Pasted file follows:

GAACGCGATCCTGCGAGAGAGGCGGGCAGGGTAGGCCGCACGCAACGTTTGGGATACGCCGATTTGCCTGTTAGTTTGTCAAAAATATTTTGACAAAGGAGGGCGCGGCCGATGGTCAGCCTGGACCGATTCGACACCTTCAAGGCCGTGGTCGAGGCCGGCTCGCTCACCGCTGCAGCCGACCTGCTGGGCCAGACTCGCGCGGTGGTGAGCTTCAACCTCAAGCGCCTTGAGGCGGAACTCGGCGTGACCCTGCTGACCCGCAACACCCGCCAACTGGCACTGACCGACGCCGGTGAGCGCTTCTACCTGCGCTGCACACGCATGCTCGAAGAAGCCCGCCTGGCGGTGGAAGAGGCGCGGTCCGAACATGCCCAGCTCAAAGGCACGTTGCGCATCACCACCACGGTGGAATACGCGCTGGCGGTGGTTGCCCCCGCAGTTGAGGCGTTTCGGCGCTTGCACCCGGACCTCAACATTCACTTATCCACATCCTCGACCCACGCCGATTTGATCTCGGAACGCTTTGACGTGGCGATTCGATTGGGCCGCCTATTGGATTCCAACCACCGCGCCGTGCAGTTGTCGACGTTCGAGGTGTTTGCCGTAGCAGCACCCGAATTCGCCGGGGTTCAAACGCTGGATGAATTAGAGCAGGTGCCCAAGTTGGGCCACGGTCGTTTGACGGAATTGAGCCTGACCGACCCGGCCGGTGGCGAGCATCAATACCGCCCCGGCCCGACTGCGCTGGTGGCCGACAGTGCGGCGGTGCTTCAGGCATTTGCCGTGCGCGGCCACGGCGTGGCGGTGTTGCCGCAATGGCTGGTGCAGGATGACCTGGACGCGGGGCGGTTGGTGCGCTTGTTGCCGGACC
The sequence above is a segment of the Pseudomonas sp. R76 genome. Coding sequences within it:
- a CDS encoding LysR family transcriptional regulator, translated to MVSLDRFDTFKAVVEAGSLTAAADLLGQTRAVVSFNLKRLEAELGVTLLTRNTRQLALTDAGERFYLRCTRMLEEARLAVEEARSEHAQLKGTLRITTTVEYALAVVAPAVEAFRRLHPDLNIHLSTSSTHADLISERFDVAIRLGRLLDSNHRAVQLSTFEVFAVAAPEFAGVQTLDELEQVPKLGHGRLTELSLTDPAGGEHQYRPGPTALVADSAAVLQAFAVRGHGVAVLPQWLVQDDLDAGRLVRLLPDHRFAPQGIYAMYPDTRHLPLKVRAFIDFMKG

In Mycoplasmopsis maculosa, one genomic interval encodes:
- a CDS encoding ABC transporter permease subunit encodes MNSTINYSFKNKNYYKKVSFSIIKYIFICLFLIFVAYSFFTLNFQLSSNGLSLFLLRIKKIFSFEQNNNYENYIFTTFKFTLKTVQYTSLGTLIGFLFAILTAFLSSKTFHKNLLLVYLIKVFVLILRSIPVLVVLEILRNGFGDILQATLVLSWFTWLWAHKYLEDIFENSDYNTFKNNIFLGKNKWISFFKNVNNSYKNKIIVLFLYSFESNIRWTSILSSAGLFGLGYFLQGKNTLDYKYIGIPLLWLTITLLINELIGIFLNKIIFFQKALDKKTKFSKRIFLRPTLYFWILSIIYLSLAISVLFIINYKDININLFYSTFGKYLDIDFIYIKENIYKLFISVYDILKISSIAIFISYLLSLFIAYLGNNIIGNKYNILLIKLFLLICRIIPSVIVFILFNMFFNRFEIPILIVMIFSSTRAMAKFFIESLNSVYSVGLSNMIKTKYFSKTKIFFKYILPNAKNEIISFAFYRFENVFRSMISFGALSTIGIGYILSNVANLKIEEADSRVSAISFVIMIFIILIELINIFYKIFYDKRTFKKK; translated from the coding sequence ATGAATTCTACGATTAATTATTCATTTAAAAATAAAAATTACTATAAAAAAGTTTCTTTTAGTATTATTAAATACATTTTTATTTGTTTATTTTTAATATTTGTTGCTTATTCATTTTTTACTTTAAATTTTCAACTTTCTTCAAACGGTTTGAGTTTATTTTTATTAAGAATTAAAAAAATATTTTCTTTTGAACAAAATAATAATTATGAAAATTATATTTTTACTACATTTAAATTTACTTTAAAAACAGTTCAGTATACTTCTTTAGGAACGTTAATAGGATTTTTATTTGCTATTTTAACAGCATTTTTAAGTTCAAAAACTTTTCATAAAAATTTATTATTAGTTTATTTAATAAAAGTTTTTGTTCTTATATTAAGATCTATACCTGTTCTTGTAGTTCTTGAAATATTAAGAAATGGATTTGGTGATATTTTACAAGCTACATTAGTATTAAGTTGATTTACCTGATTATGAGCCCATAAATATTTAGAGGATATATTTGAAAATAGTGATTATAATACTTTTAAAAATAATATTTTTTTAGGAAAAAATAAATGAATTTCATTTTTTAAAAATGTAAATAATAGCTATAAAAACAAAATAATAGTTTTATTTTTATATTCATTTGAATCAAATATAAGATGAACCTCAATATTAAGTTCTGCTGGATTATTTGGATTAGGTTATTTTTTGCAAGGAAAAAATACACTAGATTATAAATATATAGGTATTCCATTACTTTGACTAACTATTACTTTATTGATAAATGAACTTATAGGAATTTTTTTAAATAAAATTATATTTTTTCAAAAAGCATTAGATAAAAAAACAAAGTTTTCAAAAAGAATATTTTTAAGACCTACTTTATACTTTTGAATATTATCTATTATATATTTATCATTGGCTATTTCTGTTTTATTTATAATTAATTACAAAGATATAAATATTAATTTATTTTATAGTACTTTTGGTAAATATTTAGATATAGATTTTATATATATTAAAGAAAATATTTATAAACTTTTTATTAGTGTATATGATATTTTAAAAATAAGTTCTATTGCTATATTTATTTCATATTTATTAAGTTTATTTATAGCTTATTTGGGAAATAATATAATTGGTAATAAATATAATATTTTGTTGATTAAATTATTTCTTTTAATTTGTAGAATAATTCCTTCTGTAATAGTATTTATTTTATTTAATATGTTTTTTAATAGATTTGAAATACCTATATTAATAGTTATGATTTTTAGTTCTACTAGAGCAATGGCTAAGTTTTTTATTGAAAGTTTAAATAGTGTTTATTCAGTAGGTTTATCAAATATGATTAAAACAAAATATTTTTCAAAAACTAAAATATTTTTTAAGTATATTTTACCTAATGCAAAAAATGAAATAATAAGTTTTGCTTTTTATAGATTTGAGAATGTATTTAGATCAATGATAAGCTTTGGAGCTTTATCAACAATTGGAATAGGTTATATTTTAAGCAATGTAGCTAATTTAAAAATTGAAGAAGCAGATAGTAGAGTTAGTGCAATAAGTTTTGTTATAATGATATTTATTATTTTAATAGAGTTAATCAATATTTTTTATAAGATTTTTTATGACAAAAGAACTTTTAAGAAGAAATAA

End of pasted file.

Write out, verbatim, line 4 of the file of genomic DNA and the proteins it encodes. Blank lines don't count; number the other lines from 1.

In Mycoplasmopsis maculosa, one genomic interval encodes: